Back pain affects 4/5 adults at some point in their lifetime.
However, the effects of back pain reach even further than that – as it is not only the patient who suffers, but those around them. Continuous, unrelieved pain affects not only the physical and psychological state of the patient but also their family.
The physical effects of back pain on the family are obvious. When a loved one suffers from back pain – it robs them of their lives. They are sometimes unable to do many of the things they did before the pain started, and this leads to frustration and depression.
The inability to do everyday tasks, such as dress independently, drive or walk for long distances can be soul destroying to a patient. It can also lead to increased burdens on other family members or carers who may have to provide extra help or limit their own activities in line with their disabled loved ones.
How can chronic pain affect someones lifestyle?
Chronic pain causes changes in lifestyle which in turn can lead to anxiety, anger and depression. The physical limitations placed on a patient suffering from chronic back pain may also lead to patients being able to maintain employment – and this leads to a whole host of extra pressures on the sufferer and their family.
Chronic pain also affects the patient psychologically. Continuous, unrelieved pain affects the psychological state of both patient and their families. Common psychological responses to pain include anxiety and depression.
The inability to escape from pain can create a sense of helplessness and hopelessness – which may in turn lead to a more chronic depression. Patients may be taking medication which leaves them short tempered, drowsy, weepy or unable to make decisions – causing frustrations to their loved ones. They may also have great trouble sleeping, leading to tensions caused by sleep deprivation.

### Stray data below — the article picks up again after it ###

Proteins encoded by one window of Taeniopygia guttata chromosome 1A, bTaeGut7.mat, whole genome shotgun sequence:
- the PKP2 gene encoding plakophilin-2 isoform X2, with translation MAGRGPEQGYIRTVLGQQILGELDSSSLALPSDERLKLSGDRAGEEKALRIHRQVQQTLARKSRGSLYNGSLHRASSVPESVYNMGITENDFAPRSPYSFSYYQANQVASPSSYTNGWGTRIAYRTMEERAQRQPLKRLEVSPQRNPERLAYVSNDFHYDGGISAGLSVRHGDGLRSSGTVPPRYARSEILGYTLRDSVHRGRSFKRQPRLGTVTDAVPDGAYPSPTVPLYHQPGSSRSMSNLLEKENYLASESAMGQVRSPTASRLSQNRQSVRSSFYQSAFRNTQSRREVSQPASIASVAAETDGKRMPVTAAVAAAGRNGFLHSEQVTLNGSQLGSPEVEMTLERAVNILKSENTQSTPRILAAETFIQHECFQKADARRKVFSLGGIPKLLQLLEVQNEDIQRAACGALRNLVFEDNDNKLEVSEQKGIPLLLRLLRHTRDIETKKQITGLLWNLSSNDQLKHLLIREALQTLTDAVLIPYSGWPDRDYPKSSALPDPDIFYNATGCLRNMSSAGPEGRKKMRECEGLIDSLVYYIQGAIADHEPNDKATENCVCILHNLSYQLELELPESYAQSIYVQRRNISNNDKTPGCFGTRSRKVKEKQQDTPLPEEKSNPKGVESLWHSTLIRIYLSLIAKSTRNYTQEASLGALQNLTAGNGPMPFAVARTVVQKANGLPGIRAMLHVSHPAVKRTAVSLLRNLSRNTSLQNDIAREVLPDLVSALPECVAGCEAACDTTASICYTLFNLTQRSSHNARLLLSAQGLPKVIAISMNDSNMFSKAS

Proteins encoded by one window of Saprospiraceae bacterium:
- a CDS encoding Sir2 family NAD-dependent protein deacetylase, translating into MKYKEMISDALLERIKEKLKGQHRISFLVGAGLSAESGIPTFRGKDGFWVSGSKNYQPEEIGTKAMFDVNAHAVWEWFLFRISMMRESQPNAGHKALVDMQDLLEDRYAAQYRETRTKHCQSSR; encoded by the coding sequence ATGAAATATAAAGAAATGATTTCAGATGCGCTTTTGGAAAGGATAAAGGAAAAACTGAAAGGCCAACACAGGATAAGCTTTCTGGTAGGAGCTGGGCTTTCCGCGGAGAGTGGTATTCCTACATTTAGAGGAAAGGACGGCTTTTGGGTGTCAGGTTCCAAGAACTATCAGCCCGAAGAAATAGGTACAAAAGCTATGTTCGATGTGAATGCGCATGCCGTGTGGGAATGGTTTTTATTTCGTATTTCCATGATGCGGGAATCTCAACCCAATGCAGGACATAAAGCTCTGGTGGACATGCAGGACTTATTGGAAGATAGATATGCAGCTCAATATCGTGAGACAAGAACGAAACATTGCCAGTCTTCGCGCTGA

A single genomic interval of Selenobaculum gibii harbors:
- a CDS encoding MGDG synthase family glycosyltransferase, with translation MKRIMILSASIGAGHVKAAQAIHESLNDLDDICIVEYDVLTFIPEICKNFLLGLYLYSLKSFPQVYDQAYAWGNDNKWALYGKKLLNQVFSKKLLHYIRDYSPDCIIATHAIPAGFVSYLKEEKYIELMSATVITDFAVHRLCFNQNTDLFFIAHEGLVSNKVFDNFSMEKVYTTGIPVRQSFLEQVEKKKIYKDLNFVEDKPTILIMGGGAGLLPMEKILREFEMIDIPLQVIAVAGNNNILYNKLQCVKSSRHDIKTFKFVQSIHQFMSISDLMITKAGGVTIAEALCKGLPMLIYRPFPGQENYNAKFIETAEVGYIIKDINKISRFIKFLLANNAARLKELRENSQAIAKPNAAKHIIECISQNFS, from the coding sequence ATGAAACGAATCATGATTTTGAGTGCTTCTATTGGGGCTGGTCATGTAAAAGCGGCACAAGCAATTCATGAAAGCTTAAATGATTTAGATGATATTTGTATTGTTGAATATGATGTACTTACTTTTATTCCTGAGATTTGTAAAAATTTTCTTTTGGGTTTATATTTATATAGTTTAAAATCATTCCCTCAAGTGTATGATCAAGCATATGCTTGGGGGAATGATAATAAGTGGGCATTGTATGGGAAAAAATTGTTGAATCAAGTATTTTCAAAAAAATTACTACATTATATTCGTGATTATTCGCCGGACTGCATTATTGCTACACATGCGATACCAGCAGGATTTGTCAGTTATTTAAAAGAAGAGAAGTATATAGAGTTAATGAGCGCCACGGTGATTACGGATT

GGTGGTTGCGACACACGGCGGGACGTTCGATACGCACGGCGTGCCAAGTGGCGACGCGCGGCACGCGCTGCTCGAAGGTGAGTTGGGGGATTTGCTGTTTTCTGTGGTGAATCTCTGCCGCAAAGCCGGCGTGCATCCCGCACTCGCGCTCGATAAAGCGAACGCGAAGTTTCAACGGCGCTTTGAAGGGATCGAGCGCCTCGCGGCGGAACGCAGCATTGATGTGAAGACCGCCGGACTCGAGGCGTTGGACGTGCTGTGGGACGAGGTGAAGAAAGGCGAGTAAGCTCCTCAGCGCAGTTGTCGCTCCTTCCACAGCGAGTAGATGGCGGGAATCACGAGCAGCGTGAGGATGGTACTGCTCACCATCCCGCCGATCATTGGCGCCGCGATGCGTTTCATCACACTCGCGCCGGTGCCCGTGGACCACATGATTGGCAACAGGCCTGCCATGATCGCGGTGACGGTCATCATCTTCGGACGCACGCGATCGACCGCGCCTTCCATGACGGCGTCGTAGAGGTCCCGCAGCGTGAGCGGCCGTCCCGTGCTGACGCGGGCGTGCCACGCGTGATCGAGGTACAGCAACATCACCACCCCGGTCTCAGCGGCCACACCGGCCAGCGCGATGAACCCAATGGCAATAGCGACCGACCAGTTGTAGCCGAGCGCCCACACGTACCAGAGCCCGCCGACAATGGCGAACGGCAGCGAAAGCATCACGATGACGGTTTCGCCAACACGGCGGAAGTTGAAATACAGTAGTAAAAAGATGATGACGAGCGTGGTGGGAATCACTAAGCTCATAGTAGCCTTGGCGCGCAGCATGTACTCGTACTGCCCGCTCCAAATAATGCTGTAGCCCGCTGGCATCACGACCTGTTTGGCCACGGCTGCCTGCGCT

However, whilst these symptoms are common amongst back pain sufferers, it is easy to forget that the families and carers are also suffering psychologically. Seeing a loved one upset and in pain is traumatic and the inability to help can lead to feelings of anger, frustration and helplessness.
What can you do to help yourselves and support your loved ones?
Communication is the key. Patients and their families must talk about their feelings, frustrations and concerns – both to each other and to their medical professionals.
Talking to other back pain sufferers and their families is also key. We encourage sufferers to attend our Spinal Support Groups and Coffee Mornings to talk to other patients in a relaxed, informal and empathetic environment.
Patients also find using the Discussion Forum to converse with other patients who truly understand what it means to suffer from a ‘bad back’ hugely beneficial.
If you wish to talk to patients who have already undergone treatment to find out what it is involved from a patient’s point of view, we are always happy to supply details of patients who are willing to talk to other sufferers.